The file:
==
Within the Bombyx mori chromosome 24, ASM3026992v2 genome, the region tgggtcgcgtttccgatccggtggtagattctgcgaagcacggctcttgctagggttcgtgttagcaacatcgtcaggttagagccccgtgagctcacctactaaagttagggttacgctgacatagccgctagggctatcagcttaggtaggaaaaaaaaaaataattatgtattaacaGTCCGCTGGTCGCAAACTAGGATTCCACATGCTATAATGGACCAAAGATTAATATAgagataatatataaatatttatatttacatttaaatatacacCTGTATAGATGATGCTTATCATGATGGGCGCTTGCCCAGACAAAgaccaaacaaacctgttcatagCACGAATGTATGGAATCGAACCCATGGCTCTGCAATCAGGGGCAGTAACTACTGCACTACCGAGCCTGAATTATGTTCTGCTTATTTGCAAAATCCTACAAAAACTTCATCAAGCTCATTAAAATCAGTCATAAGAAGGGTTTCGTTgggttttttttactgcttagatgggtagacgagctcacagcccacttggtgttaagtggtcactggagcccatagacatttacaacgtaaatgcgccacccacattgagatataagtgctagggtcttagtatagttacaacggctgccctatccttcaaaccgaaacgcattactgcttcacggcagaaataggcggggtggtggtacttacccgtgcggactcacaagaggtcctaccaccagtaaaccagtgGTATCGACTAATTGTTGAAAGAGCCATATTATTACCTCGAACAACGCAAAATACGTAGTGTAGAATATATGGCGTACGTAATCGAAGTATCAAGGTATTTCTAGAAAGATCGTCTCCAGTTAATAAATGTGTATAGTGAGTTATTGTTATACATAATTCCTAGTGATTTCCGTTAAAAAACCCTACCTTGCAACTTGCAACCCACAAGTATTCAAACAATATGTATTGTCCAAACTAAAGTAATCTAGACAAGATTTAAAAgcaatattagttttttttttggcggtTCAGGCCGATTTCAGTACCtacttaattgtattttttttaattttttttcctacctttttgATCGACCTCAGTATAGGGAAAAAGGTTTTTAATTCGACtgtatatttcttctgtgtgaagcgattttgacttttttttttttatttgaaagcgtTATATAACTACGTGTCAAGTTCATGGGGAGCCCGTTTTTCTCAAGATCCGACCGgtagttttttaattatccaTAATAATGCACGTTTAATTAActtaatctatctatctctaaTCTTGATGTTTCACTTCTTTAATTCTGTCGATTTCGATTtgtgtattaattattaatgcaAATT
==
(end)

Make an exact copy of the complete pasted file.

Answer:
Within the Bombyx mori chromosome 24, ASM3026992v2 genome, the region tgggtcgcgtttccgatccggtggtagattctgcgaagcacggctcttgctagggttcgtgttagcaacatcgtcaggttagagccccgtgagctcacctactaaagttagggttacgctgacatagccgctagggctatcagcttaggtaggaaaaaaaaaaataattatgtattaacaGTCCGCTGGTCGCAAACTAGGATTCCACATGCTATAATGGACCAAAGATTAATATAgagataatatataaatatttatatttacatttaaatatacacCTGTATAGATGATGCTTATCATGATGGGCGCTTGCCCAGACAAAgaccaaacaaacctgttcatagCACGAATGTATGGAATCGAACCCATGGCTCTGCAATCAGGGGCAGTAACTACTGCACTACCGAGCCTGAATTATGTTCTGCTTATTTGCAAAATCCTACAAAAACTTCATCAAGCTCATTAAAATCAGTCATAAGAAGGGTTTCGTTgggttttttttactgcttagatgggtagacgagctcacagcccacttggtgttaagtggtcactggagcccatagacatttacaacgtaaatgcgccacccacattgagatataagtgctagggtcttagtatagttacaacggctgccctatccttcaaaccgaaacgcattactgcttcacggcagaaataggcggggtggtggtacttacccgtgcggactcacaagaggtcctaccaccagtaaaccagtgGTATCGACTAATTGTTGAAAGAGCCATATTATTACCTCGAACAACGCAAAATACGTAGTGTAGAATATATGGCGTACGTAATCGAAGTATCAAGGTATTTCTAGAAAGATCGTCTCCAGTTAATAAATGTGTATAGTGAGTTATTGTTATACATAATTCCTAGTGATTTCCGTTAAAAAACCCTACCTTGCAACTTGCAACCCACAAGTATTCAAACAATATGTATTGTCCAAACTAAAGTAATCTAGACAAGATTTAAAAgcaatattagttttttttttggcggtTCAGGCCGATTTCAGTACCtacttaattgtattttttttaattttttttcctacctttttgATCGACCTCAGTATAGGGAAAAAGGTTTTTAATTCGACtgtatatttcttctgtgtgaagcgattttgacttttttttttttatttgaaagcgtTATATAACTACGTGTCAAGTTCATGGGGAGCCCGTTTTTCTCAAGATCCGACCGgtagttttttaattatccaTAATAATGCACGTTTAATTAActtaatctatctatctctaaTCTTGATGTTTCACTTCTTTAATTCTGTCGATTTCGATTtgtgtattaattattaatgcaAATT